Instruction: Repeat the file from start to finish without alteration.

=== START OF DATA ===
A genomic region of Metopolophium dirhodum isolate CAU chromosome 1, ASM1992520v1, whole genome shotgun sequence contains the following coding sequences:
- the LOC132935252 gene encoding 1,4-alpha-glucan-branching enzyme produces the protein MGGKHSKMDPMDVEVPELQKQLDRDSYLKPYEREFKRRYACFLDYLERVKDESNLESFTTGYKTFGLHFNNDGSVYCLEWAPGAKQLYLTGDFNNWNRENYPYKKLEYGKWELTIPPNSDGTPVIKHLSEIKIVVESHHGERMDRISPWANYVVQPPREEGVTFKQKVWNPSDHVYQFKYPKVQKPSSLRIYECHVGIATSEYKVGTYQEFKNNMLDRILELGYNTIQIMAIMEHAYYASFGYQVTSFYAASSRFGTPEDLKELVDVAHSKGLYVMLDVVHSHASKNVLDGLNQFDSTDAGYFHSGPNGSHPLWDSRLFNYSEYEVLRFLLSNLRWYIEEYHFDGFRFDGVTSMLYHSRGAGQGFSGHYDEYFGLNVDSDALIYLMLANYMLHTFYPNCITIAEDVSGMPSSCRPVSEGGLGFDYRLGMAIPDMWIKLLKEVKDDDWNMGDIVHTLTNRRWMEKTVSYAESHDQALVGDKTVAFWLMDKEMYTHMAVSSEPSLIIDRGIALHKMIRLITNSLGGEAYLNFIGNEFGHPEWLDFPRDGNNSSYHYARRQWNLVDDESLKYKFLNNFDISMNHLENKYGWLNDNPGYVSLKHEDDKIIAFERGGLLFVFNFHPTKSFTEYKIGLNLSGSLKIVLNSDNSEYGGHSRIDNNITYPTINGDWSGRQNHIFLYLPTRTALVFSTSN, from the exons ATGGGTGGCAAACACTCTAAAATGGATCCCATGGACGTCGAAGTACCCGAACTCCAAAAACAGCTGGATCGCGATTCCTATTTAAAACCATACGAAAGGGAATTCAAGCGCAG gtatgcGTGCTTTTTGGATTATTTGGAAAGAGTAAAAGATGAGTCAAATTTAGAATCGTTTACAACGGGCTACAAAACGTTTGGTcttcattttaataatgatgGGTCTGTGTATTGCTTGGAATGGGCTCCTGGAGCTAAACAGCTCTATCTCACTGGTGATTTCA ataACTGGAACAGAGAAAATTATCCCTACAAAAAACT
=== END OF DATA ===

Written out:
A genomic region of Metopolophium dirhodum isolate CAU chromosome 1, ASM1992520v1, whole genome shotgun sequence contains the following coding sequences:
- the LOC132935252 gene encoding 1,4-alpha-glucan-branching enzyme produces the protein MGGKHSKMDPMDVEVPELQKQLDRDSYLKPYEREFKRRYACFLDYLERVKDESNLESFTTGYKTFGLHFNNDGSVYCLEWAPGAKQLYLTGDFNNWNRENYPYKKLEYGKWELTIPPNSDGTPVIKHLSEIKIVVESHHGERMDRISPWANYVVQPPREEGVTFKQKVWNPSDHVYQFKYPKVQKPSSLRIYECHVGIATSEYKVGTYQEFKNNMLDRILELGYNTIQIMAIMEHAYYASFGYQVTSFYAASSRFGTPEDLKELVDVAHSKGLYVMLDVVHSHASKNVLDGLNQFDSTDAGYFHSGPNGSHPLWDSRLFNYSEYEVLRFLLSNLRWYIEEYHFDGFRFDGVTSMLYHSRGAGQGFSGHYDEYFGLNVDSDALIYLMLANYMLHTFYPNCITIAEDVSGMPSSCRPVSEGGLGFDYRLGMAIPDMWIKLLKEVKDDDWNMGDIVHTLTNRRWMEKTVSYAESHDQALVGDKTVAFWLMDKEMYTHMAVSSEPSLIIDRGIALHKMIRLITNSLGGEAYLNFIGNEFGHPEWLDFPRDGNNSSYHYARRQWNLVDDESLKYKFLNNFDISMNHLENKYGWLNDNPGYVSLKHEDDKIIAFERGGLLFVFNFHPTKSFTEYKIGLNLSGSLKIVLNSDNSEYGGHSRIDNNITYPTINGDWSGRQNHIFLYLPTRTALVFSTSN, from the exons ATGGGTGGCAAACACTCTAAAATGGATCCCATGGACGTCGAAGTACCCGAACTCCAAAAACAGCTGGATCGCGATTCCTATTTAAAACCATACGAAAGGGAATTCAAGCGCAG gtatgcGTGCTTTTTGGATTATTTGGAAAGAGTAAAAGATGAGTCAAATTTAGAATCGTTTACAACGGGCTACAAAACGTTTGGTcttcattttaataatgatgGGTCTGTGTATTGCTTGGAATGGGCTCCTGGAGCTAAACAGCTCTATCTCACTGGTGATTTCA ataACTGGAACAGAGAAAATTATCCCTACAAAAAACT